Forrester's Vista slam: Just plain wrong

Forrester Research's report last week that enterprises are shunning Vista is just plain wrong. Forrester's own research, as well as that of competing firm Gartner contradict Forrester's latest report. In fact, enterprises are adopting Vista at the same or greater rate than they did XP.

Computerworld reports that Forrester researcher Thomas Mendel likens Vista to "New Coke," and that enterprises are staying away in droves. The report notes that at the end of June, 2008, only 8.8% of enterprise users were using Vista, compared to 87.1% for XP.

Sounds bad, doesn't it? In fact, though, that's in keeping with initial adoption rates for XP. Enterprises almost always take a wait-and-see approach to a new operating system.

Acccording to research firm Gartner, the adoption rate for Vista will be 21.3% by the end of the year, compared to an XP adoption rate of 16.9% for XP at the end of 2003, at roughly the same time in that operating system's release cycle.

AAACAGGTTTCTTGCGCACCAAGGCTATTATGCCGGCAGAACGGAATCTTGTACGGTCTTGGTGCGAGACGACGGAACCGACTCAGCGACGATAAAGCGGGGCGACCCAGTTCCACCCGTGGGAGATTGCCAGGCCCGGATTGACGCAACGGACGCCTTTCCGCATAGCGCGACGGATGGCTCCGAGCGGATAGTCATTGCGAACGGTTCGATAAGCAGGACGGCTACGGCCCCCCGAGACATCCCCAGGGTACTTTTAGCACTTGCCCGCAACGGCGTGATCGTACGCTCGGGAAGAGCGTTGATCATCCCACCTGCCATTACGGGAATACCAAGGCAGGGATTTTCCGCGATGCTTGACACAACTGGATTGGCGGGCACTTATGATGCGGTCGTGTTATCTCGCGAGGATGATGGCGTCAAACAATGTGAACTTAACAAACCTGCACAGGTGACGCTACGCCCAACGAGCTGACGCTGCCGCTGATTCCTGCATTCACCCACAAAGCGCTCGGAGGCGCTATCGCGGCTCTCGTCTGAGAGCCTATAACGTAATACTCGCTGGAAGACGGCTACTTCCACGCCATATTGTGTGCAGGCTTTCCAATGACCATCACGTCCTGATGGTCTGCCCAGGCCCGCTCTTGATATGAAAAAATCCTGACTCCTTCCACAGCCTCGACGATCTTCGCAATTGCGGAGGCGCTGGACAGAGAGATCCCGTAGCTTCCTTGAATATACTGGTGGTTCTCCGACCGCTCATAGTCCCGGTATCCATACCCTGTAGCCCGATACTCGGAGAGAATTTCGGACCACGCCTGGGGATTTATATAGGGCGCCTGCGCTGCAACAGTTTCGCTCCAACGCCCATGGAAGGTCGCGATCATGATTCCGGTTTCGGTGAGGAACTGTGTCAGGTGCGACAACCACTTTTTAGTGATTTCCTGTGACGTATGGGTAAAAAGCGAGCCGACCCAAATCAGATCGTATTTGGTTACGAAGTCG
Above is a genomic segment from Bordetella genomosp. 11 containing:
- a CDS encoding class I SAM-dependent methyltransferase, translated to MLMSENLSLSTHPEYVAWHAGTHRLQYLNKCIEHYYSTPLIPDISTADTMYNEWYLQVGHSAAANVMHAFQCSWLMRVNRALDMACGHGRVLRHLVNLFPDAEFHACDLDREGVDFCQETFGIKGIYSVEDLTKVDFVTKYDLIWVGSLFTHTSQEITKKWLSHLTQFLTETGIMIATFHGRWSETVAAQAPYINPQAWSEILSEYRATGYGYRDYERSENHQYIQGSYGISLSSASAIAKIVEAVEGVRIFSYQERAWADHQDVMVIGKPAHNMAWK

Also noteworthy is that a recent Forrester report, "Building The Business Case For Windows Vista," made it abundantly clear that enterprises should make the move to Vista. A footnote in the report notes that enterprises are about to accelerate their move to Vista:

By the end of this year, 7% of enterprises will start their deployments. By the end of 2008, 32% will begin, and an additional 17% will start to deploy the OS in 2009 or beyond.

As you might imagine, Microsoft is not pleased with Forrester's newest report. Microsoft's Windows Vista blog calls Forrester "schizophrenic" when it comes to Vista. Agree with the blog or not, it makes for useful reading.

Bashing Vista is the fashionable thing to do these days. Certainly, there are problems with Vista. But it's still superior to XP, and you'll be seeing enterprises adopt it in increasing numbers, Forrester's report to the contrary.

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